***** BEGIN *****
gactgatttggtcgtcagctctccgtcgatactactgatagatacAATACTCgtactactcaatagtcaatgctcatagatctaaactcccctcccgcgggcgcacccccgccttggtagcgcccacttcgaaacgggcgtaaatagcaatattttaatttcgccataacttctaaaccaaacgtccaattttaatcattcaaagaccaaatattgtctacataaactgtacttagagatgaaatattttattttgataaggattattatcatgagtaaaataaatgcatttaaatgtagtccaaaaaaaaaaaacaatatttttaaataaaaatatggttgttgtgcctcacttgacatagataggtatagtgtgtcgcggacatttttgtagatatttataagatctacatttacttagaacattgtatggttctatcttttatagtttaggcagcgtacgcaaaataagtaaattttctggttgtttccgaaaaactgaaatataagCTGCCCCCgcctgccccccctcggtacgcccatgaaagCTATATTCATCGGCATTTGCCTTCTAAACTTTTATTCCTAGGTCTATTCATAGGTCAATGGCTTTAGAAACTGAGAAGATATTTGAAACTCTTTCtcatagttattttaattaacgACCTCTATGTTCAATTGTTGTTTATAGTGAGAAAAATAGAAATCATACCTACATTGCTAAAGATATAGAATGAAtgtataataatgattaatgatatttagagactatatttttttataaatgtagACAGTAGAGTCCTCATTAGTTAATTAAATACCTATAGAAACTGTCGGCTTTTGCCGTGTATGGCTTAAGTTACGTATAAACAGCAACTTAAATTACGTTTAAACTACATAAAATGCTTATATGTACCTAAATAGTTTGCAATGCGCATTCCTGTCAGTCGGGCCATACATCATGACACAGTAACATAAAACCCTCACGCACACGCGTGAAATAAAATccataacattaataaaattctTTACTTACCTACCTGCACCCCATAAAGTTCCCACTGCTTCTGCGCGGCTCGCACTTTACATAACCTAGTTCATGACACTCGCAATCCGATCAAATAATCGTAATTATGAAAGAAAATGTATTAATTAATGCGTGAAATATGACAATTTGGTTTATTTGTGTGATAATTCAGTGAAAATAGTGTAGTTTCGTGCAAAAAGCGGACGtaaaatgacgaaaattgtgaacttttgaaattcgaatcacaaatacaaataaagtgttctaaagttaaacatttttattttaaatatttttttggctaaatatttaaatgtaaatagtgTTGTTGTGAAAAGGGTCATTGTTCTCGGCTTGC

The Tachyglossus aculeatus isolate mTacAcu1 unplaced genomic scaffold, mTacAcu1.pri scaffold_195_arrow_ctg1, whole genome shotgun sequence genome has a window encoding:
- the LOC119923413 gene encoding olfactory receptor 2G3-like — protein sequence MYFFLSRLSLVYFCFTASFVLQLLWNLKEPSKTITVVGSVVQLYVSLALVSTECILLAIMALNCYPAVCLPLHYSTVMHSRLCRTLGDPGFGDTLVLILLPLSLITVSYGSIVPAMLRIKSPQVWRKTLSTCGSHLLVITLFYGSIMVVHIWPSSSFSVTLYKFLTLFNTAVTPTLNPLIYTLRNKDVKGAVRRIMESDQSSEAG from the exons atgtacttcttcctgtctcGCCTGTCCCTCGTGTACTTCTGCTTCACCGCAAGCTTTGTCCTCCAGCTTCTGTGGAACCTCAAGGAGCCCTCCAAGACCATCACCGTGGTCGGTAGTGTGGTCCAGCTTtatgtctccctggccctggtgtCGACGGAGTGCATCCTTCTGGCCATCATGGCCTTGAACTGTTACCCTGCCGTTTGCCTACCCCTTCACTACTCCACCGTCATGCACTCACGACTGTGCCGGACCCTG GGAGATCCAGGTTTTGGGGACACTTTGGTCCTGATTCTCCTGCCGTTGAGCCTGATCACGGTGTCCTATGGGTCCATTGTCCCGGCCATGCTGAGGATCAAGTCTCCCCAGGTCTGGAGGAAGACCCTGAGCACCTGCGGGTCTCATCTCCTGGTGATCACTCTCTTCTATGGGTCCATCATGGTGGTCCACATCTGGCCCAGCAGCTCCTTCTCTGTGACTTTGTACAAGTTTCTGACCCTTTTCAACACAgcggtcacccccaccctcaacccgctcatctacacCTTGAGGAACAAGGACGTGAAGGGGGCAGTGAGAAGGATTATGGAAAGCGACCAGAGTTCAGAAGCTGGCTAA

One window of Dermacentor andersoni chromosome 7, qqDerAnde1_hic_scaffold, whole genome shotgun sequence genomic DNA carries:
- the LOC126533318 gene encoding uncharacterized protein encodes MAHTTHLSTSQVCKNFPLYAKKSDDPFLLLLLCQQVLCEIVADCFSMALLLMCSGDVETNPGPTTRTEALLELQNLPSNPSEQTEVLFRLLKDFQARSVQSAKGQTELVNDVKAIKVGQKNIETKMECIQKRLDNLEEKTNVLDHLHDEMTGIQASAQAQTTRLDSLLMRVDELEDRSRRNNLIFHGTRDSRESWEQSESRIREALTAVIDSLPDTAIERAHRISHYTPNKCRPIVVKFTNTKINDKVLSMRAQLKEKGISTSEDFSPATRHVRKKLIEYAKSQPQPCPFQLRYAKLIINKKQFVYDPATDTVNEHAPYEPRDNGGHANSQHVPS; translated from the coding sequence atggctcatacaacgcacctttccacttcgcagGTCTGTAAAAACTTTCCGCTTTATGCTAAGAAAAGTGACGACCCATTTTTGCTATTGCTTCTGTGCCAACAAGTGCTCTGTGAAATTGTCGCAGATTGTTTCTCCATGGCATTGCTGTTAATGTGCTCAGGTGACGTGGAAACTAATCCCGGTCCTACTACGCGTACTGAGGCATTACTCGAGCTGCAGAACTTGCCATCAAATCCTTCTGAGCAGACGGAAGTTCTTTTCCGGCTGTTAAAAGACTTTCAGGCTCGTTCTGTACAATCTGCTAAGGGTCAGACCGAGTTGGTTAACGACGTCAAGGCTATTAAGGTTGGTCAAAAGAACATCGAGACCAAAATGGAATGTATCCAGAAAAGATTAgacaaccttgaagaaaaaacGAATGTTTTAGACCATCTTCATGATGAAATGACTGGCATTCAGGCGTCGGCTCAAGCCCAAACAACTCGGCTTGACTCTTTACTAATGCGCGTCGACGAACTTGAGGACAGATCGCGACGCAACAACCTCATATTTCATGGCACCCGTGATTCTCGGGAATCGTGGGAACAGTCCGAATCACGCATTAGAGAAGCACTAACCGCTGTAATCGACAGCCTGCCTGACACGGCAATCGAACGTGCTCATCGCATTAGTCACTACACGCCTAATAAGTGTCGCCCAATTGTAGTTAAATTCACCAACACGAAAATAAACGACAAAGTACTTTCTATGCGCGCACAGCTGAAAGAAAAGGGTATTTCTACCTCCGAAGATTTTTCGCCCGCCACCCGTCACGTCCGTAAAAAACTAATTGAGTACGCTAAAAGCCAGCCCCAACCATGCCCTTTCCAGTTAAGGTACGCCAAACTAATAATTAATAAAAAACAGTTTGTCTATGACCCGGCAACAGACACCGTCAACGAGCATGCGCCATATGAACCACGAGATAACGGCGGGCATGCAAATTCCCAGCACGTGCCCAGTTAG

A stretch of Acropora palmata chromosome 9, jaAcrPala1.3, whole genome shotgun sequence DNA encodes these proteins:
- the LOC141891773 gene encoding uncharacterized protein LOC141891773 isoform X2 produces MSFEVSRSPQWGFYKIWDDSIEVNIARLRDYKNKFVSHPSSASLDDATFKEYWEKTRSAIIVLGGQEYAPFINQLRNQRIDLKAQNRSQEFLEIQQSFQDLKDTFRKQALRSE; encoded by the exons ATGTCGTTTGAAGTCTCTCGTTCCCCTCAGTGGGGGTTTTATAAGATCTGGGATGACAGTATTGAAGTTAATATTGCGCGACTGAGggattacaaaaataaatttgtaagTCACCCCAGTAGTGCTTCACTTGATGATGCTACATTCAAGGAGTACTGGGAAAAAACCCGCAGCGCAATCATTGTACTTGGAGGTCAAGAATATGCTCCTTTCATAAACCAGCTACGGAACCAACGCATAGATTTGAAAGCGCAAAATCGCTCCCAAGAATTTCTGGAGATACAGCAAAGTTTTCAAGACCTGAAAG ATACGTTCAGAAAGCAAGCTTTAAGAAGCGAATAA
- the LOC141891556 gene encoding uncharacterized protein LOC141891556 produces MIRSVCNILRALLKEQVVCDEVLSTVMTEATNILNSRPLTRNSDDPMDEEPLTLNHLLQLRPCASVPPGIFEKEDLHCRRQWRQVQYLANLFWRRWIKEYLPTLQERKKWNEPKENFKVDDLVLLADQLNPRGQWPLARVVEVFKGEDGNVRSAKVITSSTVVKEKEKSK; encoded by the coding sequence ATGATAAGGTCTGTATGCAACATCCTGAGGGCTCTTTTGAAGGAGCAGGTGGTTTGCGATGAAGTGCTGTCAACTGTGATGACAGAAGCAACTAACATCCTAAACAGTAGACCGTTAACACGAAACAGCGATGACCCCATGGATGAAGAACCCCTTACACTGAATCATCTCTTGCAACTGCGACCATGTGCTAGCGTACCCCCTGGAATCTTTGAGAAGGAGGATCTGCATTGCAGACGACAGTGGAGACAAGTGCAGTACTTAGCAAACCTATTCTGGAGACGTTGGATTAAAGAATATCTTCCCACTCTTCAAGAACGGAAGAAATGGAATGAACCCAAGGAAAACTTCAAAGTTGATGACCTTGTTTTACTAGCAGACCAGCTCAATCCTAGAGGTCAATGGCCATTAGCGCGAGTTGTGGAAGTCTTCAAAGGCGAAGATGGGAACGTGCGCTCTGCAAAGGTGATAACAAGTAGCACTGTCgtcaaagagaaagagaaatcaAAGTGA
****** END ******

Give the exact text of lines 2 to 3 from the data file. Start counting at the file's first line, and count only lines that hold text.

The Tachyglossus aculeatus isolate mTacAcu1 unplaced genomic scaffold, mTacAcu1.pri scaffold_195_arrow_ctg1, whole genome shotgun sequence genome has a window encoding:
- the LOC119923413 gene encoding olfactory receptor 2G3-like — protein sequence MYFFLSRLSLVYFCFTASFVLQLLWNLKEPSKTITVVGSVVQLYVSLALVSTECILLAIMALNCYPAVCLPLHYSTVMHSRLCRTLGDPGFGDTLVLILLPLSLITVSYGSIVPAMLRIKSPQVWRKTLSTCGSHLLVITLFYGSIMVVHIWPSSSFSVTLYKFLTLFNTAVTPTLNPLIYTLRNKDVKGAVRRIMESDQSSEAG from the exons atgtacttcttcctgtctcGCCTGTCCCTCGTGTACTTCTGCTTCACCGCAAGCTTTGTCCTCCAGCTTCTGTGGAACCTCAAGGAGCCCTCCAAGACCATCACCGTGGTCGGTAGTGTGGTCCAGCTTtatgtctccctggccctggtgtCGACGGAGTGCATCCTTCTGGCCATCATGGCCTTGAACTGTTACCCTGCCGTTTGCCTACCCCTTCACTACTCCACCGTCATGCACTCACGACTGTGCCGGACCCTG GGAGATCCAGGTTTTGGGGACACTTTGGTCCTGATTCTCCTGCCGTTGAGCCTGATCACGGTGTCCTATGGGTCCATTGTCCCGGCCATGCTGAGGATCAAGTCTCCCCAGGTCTGGAGGAAGACCCTGAGCACCTGCGGGTCTCATCTCCTGGTGATCACTCTCTTCTATGGGTCCATCATGGTGGTCCACATCTGGCCCAGCAGCTCCTTCTCTGTGACTTTGTACAAGTTTCTGACCCTTTTCAACACAgcggtcacccccaccctcaacccgctcatctacacCTTGAGGAACAAGGACGTGAAGGGGGCAGTGAGAAGGATTATGGAAAGCGACCAGAGTTCAGAAGCTGGCTAA